We had just built that barn (Whitewood Hollow), we were trying to have a family and it was just like what is going on…the label, management, everybody left… I think the Maker – you know what an Etchasketch is – it was literally like the Etchasketch had gone (a brushing motion).

Sometimes I get frustrated, it’s just like you have to start all over and remind people hey, we’ve been in Europe, we started something here, we had something really, really good, we are worth something in Europe. You have to get the Mark Hagens and the Bob Harris’ to come in and say ‘oh yeah, we want to have him…’.

Did you feel you have to prove you’re stronger than you were before. Your voice and your presence on Monday (London gig at Islington Assembly Hall) was phenomenal, the energy…

Yeah, there is something that’s happened you know, I love playing guitar, I can’t do that right now. I can play some power chords and I do. This hand, at first, I was self-conscious about that because when you’ve been playing since you were 12-13 years old, it becomes a bit of a shield.

And so, I didn’t have my shield and I was like, well, I’m just gonna walk out there with it and that will create brain passageways and help my brain to heal and my hand to heal, so that’s what I’ve started doing and…you know, you’ve just got to – not reinvent yourself – but go out there and I’ve chose to focus on what I do have and not what I don’t. I’ve got this….

I go about four-six hours a week with some type of physical therapy. You know with brain injuries, it takes time…I’ll never quit repairing and getting better, it’s just part of my life now. I came a long way.

The WNT sessions are available on YouTube

Drake’s Wednesday Night Therapy (WNT) sessions during the pandemic from the couple’s Whitewood Hollow barn, connected him with fans worldwide and he says they meant something really special.

Oh yeah, that was built out of necessity. I just wanted to do it, I wanted to play, to sing, I feel like that’s my purpose and when you’re going through something like as tumultuous as we did, you have to just grab on to that purpose and say ‘you know what’ I got something to look forward to and that’ll be Wednesday in the barn, and you guys showed up and it was great. We did 80 weeks in a row.

Regular viewers to his social media will also know that Drake likes to support US troops by visiting them overseas to play gigs. We wanted to know if, because of what he has been through, that helps him empathise with some of their experiences.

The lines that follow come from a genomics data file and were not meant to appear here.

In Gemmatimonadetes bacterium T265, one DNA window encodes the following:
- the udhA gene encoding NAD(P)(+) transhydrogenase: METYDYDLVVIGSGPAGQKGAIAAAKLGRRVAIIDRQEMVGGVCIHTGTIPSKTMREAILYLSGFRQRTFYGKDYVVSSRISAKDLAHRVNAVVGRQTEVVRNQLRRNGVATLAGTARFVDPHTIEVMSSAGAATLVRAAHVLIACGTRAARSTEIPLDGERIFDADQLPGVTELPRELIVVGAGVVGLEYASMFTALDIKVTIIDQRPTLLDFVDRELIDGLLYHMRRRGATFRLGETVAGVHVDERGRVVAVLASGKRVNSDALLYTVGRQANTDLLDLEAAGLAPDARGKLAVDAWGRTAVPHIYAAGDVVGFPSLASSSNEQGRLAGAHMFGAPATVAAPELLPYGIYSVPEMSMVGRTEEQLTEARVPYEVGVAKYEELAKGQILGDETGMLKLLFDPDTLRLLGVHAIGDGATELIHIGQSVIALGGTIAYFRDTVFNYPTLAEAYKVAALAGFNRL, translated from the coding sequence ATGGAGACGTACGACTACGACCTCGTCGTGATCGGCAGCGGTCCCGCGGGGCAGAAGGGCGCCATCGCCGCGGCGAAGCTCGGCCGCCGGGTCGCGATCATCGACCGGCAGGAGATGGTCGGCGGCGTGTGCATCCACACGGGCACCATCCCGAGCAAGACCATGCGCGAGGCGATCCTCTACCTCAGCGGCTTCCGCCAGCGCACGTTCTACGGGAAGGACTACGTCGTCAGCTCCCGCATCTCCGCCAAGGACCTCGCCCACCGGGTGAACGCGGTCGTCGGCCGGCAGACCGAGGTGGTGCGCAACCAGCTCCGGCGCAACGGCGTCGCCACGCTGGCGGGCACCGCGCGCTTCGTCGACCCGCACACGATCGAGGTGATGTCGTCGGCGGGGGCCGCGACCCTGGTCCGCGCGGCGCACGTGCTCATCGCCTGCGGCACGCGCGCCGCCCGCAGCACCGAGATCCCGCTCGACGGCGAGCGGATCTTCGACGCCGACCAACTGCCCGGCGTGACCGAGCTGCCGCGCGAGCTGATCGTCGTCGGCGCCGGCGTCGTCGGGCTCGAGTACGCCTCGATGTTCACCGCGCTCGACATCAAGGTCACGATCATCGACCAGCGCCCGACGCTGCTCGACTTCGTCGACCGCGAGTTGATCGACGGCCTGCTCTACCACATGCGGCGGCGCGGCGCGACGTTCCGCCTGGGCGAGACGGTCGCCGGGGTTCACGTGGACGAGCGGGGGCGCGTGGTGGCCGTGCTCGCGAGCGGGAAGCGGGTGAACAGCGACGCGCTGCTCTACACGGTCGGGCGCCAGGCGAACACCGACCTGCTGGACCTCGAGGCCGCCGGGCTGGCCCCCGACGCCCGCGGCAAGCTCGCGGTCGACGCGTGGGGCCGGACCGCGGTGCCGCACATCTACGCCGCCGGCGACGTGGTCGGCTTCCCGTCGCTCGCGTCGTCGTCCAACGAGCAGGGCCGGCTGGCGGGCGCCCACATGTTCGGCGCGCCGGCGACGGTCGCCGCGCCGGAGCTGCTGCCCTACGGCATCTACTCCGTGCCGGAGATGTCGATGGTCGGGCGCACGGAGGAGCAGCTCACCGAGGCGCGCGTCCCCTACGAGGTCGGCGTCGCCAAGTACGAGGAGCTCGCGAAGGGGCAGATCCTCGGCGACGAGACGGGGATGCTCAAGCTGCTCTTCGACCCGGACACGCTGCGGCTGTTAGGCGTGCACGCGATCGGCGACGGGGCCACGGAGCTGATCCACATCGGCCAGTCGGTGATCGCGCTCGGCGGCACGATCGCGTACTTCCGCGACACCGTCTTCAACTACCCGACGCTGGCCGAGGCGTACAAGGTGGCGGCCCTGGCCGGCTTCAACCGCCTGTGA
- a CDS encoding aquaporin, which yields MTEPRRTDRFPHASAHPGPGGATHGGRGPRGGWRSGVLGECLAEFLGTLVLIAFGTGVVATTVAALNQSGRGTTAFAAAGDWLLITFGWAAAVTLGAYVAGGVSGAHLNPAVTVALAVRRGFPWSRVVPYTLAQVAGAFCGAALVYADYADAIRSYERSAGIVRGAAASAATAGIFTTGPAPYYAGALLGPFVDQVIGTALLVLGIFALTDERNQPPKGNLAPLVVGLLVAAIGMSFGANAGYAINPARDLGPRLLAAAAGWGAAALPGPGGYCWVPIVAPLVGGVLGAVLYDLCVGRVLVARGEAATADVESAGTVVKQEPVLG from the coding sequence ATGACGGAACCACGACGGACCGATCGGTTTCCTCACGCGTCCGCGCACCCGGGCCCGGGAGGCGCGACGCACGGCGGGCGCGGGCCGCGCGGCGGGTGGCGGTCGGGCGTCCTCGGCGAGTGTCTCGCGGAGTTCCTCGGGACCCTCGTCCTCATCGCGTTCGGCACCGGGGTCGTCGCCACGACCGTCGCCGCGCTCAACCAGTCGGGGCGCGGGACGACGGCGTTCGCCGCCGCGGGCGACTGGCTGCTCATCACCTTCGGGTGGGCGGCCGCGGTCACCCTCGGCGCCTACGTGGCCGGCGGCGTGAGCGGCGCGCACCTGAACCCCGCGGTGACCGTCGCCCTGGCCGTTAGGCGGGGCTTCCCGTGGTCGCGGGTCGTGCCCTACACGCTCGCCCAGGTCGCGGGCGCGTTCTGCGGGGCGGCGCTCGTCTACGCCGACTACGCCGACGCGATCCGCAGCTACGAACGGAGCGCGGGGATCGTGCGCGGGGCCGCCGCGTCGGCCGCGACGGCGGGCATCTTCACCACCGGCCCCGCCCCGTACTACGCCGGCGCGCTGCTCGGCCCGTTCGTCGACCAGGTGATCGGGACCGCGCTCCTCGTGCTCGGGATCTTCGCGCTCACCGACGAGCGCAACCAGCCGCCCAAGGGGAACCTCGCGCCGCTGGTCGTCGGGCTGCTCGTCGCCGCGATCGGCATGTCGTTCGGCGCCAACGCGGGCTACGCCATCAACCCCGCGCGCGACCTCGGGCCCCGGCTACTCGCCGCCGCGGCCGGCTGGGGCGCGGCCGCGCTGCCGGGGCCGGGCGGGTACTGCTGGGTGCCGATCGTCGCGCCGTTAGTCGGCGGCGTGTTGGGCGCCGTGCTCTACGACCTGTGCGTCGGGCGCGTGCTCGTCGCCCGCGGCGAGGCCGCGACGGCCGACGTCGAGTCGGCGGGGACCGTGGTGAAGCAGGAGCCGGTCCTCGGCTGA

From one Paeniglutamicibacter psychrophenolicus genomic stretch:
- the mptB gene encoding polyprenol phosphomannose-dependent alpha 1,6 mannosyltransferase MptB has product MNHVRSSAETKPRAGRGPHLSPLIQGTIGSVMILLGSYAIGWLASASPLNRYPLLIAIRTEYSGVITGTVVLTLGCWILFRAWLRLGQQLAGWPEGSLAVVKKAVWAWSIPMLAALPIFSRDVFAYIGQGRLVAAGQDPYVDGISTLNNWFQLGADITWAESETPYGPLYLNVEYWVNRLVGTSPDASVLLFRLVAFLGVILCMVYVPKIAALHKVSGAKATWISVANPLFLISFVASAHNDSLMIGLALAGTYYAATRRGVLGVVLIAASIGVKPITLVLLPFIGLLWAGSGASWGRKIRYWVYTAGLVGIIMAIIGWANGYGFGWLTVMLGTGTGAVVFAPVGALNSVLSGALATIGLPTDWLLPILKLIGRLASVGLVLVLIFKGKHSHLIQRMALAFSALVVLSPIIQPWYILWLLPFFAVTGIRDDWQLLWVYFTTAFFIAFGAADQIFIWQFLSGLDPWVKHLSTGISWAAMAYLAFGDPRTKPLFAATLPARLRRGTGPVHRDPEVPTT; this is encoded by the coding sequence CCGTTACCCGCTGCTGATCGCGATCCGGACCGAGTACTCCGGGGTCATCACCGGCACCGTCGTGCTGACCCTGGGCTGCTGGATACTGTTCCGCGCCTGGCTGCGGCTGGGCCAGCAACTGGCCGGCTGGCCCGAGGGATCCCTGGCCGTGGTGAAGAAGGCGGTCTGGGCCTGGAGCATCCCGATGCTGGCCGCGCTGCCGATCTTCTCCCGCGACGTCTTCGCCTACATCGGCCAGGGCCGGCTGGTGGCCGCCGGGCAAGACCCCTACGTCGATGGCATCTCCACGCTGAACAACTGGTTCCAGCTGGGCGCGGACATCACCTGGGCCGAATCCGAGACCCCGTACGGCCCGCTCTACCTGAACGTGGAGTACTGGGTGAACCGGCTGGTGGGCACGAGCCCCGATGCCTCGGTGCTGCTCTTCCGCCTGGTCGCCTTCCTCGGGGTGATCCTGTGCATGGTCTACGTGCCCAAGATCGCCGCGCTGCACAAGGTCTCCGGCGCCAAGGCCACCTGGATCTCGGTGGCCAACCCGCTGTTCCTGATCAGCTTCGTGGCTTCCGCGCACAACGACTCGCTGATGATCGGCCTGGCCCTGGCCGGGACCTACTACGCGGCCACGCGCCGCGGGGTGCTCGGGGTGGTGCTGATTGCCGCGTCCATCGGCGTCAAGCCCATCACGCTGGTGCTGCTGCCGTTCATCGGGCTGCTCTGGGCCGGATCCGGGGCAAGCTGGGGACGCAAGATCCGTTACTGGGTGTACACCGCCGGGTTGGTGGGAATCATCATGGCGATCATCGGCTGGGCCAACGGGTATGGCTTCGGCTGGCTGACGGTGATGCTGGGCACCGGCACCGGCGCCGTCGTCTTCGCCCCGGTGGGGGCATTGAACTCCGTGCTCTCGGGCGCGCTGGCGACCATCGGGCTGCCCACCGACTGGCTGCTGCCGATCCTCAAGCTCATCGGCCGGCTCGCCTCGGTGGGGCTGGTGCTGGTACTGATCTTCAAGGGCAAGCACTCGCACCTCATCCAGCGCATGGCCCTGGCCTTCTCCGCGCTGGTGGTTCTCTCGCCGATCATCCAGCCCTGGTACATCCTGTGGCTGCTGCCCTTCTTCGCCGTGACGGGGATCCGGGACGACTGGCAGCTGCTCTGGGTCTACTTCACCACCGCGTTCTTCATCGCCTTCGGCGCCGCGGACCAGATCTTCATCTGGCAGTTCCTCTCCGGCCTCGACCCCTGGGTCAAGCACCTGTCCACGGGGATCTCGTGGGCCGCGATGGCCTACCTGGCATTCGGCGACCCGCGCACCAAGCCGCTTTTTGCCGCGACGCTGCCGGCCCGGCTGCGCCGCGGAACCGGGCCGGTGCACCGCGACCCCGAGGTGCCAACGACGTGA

Yeah, it gives me the authority a little bit, and I’m getting into that, some speaking engagement type of stuff, we did the TedX talk, which was great.

A soldier battling PTSD, he or she can’t really talk to somebody that’s never been through war or through something…I didn’t know if I was going to walk again, I talked with multiple people on how I dealt with that mentally, because that’s what PTSD is. It’s in your head, it’s mental, and you have to battle those battles in between your ears.

I’ve always been optimistic and that gets an eye roll every now and then from a sceptic or a pessimistic, because they’re like ‘who is this kid who’s full of energy and jumping around all over the stage, telling me tomorrow is going to be better than today. He doesn’t feel my pain and anger, he doesn’t know that I have cancer and my guts are rotting out, he doesn’t know that I can’t walk or my wife cheated on me or left me, he doesn’t know that my pension’s busted to nothing and I don’t have any insurance….’.

I have realised that everybody has something they are going through, and this has taught me to be more emphatic towards mankind and you can’t just tough it all out.

Drake’s The Big Fire band has been through its own changes, Dylan and Preston have moved on and Seth and Graham have joined as more recent recruits. We asked Drake if, when that happens, the music evolves too.

Dylan is still part of The Big Fire you know. He is still my brother, everybody is going through something and you never know what a man is going through.

There are some bands, I understand, that stay together for like 30 years, but my door is open. I didn’t like that Dylan had to leave, that Preston chose to go another route; but being resilient is something I’ve been learning to do and it just means God has got something else for you, somebody else you will influence or who will influence you.